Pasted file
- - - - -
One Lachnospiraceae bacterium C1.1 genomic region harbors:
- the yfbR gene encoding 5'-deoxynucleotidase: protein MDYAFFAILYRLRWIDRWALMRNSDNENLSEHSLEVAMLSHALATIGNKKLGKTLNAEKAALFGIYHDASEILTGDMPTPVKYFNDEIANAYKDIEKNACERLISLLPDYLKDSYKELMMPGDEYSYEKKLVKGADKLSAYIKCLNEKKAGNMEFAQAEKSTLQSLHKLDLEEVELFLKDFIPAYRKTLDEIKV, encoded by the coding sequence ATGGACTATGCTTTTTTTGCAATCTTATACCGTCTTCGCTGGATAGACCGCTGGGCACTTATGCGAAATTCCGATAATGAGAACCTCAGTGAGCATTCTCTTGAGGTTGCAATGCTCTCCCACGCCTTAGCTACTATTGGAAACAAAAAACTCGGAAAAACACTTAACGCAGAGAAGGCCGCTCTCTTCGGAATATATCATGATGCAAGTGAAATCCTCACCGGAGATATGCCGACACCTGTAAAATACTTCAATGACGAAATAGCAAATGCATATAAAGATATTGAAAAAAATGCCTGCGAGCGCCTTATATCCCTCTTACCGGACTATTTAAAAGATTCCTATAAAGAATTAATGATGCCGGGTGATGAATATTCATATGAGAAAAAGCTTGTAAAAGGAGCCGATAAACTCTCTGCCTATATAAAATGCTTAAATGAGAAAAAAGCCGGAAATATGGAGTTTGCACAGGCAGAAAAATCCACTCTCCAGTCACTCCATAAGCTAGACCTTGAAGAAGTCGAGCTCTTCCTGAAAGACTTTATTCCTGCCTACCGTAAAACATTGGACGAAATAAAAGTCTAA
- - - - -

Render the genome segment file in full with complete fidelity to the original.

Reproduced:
One Lachnospiraceae bacterium C1.1 genomic region harbors:
- the yfbR gene encoding 5'-deoxynucleotidase: protein MDYAFFAILYRLRWIDRWALMRNSDNENLSEHSLEVAMLSHALATIGNKKLGKTLNAEKAALFGIYHDASEILTGDMPTPVKYFNDEIANAYKDIEKNACERLISLLPDYLKDSYKELMMPGDEYSYEKKLVKGADKLSAYIKCLNEKKAGNMEFAQAEKSTLQSLHKLDLEEVELFLKDFIPAYRKTLDEIKV, encoded by the coding sequence ATGGACTATGCTTTTTTTGCAATCTTATACCGTCTTCGCTGGATAGACCGCTGGGCACTTATGCGAAATTCCGATAATGAGAACCTCAGTGAGCATTCTCTTGAGGTTGCAATGCTCTCCCACGCCTTAGCTACTATTGGAAACAAAAAACTCGGAAAAACACTTAACGCAGAGAAGGCCGCTCTCTTCGGAATATATCATGATGCAAGTGAAATCCTCACCGGAGATATGCCGACACCTGTAAAATACTTCAATGACGAAATAGCAAATGCATATAAAGATATTGAAAAAAATGCCTGCGAGCGCCTTATATCCCTCTTACCGGACTATTTAAAAGATTCCTATAAAGAATTAATGATGCCGGGTGATGAATATTCATATGAGAAAAAGCTTGTAAAAGGAGCCGATAAACTCTCTGCCTATATAAAATGCTTAAATGAGAAAAAAGCCGGAAATATGGAGTTTGCACAGGCAGAAAAATCCACTCTCCAGTCACTCCATAAGCTAGACCTTGAAGAAGTCGAGCTCTTCCTGAAAGACTTTATTCCTGCCTACCGTAAAACATTGGACGAAATAAAAGTCTAA